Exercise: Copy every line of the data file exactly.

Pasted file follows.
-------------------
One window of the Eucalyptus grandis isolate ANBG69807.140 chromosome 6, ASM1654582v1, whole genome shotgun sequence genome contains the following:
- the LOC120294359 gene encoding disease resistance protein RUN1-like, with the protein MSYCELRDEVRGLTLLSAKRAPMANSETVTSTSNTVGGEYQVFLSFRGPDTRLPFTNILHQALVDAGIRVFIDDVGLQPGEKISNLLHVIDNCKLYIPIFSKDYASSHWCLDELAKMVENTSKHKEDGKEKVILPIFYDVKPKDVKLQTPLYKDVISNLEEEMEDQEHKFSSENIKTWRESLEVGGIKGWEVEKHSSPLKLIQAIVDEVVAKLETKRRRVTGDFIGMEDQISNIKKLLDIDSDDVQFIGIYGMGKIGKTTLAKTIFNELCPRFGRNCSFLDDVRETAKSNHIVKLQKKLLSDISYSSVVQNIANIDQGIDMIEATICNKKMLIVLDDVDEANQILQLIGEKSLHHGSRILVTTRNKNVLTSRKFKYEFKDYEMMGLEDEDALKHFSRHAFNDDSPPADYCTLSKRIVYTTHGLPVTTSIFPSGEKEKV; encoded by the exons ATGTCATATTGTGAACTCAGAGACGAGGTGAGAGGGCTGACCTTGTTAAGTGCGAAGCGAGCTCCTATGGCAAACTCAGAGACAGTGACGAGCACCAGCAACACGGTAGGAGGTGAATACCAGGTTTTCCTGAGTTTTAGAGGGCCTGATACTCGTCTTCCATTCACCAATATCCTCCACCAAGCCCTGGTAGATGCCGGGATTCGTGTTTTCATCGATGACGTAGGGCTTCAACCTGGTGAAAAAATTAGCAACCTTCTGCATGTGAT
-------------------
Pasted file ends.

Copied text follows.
One window of the Eucalyptus grandis isolate ANBG69807.140 chromosome 6, ASM1654582v1, whole genome shotgun sequence genome contains the following:
- the LOC120294359 gene encoding disease resistance protein RUN1-like, with the protein MSYCELRDEVRGLTLLSAKRAPMANSETVTSTSNTVGGEYQVFLSFRGPDTRLPFTNILHQALVDAGIRVFIDDVGLQPGEKISNLLHVIDNCKLYIPIFSKDYASSHWCLDELAKMVENTSKHKEDGKEKVILPIFYDVKPKDVKLQTPLYKDVISNLEEEMEDQEHKFSSENIKTWRESLEVGGIKGWEVEKHSSPLKLIQAIVDEVVAKLETKRRRVTGDFIGMEDQISNIKKLLDIDSDDVQFIGIYGMGKIGKTTLAKTIFNELCPRFGRNCSFLDDVRETAKSNHIVKLQKKLLSDISYSSVVQNIANIDQGIDMIEATICNKKMLIVLDDVDEANQILQLIGEKSLHHGSRILVTTRNKNVLTSRKFKYEFKDYEMMGLEDEDALKHFSRHAFNDDSPPADYCTLSKRIVYTTHGLPVTTSIFPSGEKEKV; encoded by the exons ATGTCATATTGTGAACTCAGAGACGAGGTGAGAGGGCTGACCTTGTTAAGTGCGAAGCGAGCTCCTATGGCAAACTCAGAGACAGTGACGAGCACCAGCAACACGGTAGGAGGTGAATACCAGGTTTTCCTGAGTTTTAGAGGGCCTGATACTCGTCTTCCATTCACCAATATCCTCCACCAAGCCCTGGTAGATGCCGGGATTCGTGTTTTCATCGATGACGTAGGGCTTCAACCTGGTGAAAAAATTAGCAACCTTCTGCATGTGAT